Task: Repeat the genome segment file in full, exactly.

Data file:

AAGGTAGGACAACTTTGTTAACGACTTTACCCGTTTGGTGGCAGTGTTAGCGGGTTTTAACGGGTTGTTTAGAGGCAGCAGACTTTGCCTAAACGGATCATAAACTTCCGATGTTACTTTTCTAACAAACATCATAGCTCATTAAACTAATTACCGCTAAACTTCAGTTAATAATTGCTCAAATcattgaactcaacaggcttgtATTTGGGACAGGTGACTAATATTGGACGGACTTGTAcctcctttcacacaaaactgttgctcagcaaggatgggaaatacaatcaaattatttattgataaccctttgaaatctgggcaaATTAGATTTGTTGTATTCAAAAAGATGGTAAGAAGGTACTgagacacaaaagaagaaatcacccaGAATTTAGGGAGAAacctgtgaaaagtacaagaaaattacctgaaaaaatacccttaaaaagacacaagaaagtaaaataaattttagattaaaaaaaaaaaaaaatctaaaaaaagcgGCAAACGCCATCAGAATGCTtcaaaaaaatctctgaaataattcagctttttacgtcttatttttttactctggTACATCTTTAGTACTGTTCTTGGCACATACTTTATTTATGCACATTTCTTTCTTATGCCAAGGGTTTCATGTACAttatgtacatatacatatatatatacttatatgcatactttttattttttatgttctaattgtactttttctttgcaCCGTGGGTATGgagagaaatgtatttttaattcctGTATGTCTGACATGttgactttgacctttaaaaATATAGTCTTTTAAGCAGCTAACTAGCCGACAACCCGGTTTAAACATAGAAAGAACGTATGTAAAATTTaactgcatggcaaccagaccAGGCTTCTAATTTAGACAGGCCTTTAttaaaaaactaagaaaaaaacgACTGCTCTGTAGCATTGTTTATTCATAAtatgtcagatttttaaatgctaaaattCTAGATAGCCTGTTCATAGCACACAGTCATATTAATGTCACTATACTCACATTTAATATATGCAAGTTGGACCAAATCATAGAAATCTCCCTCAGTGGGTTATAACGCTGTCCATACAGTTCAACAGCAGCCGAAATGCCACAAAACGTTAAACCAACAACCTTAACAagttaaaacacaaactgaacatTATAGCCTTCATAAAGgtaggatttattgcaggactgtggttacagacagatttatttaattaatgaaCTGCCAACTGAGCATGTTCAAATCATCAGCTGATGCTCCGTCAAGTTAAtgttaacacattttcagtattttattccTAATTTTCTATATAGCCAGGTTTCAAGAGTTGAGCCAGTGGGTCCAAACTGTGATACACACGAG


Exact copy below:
AAGGTAGGACAACTTTGTTAACGACTTTACCCGTTTGGTGGCAGTGTTAGCGGGTTTTAACGGGTTGTTTAGAGGCAGCAGACTTTGCCTAAACGGATCATAAACTTCCGATGTTACTTTTCTAACAAACATCATAGCTCATTAAACTAATTACCGCTAAACTTCAGTTAATAATTGCTCAAATcattgaactcaacaggcttgtATTTGGGACAGGTGACTAATATTGGACGGACTTGTAcctcctttcacacaaaactgttgctcagcaaggatgggaaatacaatcaaattatttattgataaccctttgaaatctgggcaaATTAGATTTGTTGTATTCAAAAAGATGGTAAGAAGGTACTgagacacaaaagaagaaatcacccaGAATTTAGGGAGAAacctgtgaaaagtacaagaaaattacctgaaaaaatacccttaaaaagacacaagaaagtaaaataaattttagattaaaaaaaaaaaaaaatctaaaaaaagcgGCAAACGCCATCAGAATGCTtcaaaaaaatctctgaaataattcagctttttacgtcttatttttttactctggTACATCTTTAGTACTGTTCTTGGCACATACTTTATTTATGCACATTTCTTTCTTATGCCAAGGGTTTCATGTACAttatgtacatatacatatatatatacttatatgcatactttttattttttatgttctaattgtactttttctttgcaCCGTGGGTATGgagagaaatgtatttttaattcctGTATGTCTGACATGttgactttgacctttaaaaATATAGTCTTTTAAGCAGCTAACTAGCCGACAACCCGGTTTAAACATAGAAAGAACGTATGTAAAATTTaactgcatggcaaccagaccAGGCTTCTAATTTAGACAGGCCTTTAttaaaaaactaagaaaaaaacgACTGCTCTGTAGCATTGTTTATTCATAAtatgtcagatttttaaatgctaaaattCTAGATAGCCTGTTCATAGCACACAGTCATATTAATGTCACTATACTCACATTTAATATATGCAAGTTGGACCAAATCATAGAAATCTCCCTCAGTGGGTTATAACGCTGTCCATACAGTTCAACAGCAGCCGAAATGCCACAAAACGTTAAACCAACAACCTTAACAagttaaaacacaaactgaacatTATAGCCTTCATAAAGgtaggatttattgcaggactgtggttacagacagatttatttaattaatgaaCTGCCAACTGAGCATGTTCAAATCATCAGCTGATGCTCCGTCAAGTTAAtgttaacacattttcagtattttattccTAATTTTCTATATAGCCAGGTTTCAAGAGTTGAGCCAGTGGGTCCAAACTGTGATACACACGAG